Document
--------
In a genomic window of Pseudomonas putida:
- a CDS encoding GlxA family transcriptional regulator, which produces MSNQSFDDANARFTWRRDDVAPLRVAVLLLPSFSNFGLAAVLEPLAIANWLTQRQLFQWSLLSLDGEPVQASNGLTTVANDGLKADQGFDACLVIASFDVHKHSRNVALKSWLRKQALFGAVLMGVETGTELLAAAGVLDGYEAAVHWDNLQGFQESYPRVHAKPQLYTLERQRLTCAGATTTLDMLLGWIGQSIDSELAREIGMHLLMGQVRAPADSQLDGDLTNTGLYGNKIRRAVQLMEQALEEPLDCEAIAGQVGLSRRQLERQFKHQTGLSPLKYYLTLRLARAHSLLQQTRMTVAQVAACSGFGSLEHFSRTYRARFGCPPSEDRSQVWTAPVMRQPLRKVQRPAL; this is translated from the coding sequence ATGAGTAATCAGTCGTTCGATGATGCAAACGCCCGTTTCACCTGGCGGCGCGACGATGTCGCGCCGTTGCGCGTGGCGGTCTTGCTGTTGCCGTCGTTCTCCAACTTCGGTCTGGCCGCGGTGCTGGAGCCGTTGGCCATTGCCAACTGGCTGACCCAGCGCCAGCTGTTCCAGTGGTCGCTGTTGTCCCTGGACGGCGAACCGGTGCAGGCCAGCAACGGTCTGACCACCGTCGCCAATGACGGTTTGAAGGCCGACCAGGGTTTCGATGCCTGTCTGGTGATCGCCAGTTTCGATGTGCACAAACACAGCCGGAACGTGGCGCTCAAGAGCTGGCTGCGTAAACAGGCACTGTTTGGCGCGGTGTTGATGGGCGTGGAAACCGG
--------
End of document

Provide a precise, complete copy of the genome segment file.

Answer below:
In a genomic window of Pseudomonas putida:
- a CDS encoding GlxA family transcriptional regulator, which produces MSNQSFDDANARFTWRRDDVAPLRVAVLLLPSFSNFGLAAVLEPLAIANWLTQRQLFQWSLLSLDGEPVQASNGLTTVANDGLKADQGFDACLVIASFDVHKHSRNVALKSWLRKQALFGAVLMGVETGTELLAAAGVLDGYEAAVHWDNLQGFQESYPRVHAKPQLYTLERQRLTCAGATTTLDMLLGWIGQSIDSELAREIGMHLLMGQVRAPADSQLDGDLTNTGLYGNKIRRAVQLMEQALEEPLDCEAIAGQVGLSRRQLERQFKHQTGLSPLKYYLTLRLARAHSLLQQTRMTVAQVAACSGFGSLEHFSRTYRARFGCPPSEDRSQVWTAPVMRQPLRKVQRPAL; this is translated from the coding sequence ATGAGTAATCAGTCGTTCGATGATGCAAACGCCCGTTTCACCTGGCGGCGCGACGATGTCGCGCCGTTGCGCGTGGCGGTCTTGCTGTTGCCGTCGTTCTCCAACTTCGGTCTGGCCGCGGTGCTGGAGCCGTTGGCCATTGCCAACTGGCTGACCCAGCGCCAGCTGTTCCAGTGGTCGCTGTTGTCCCTGGACGGCGAACCGGTGCAGGCCAGCAACGGTCTGACCACCGTCGCCAATGACGGTTTGAAGGCCGACCAGGGTTTCGATGCCTGTCTGGTGATCGCCAGTTTCGATGTGCACAAACACAGCCGGAACGTGGCGCTCAAGAGCTGGCTGCGTAAACAGGCACTGTTTGGCGCGGTGTTGATGGGCGTGGAAACCGG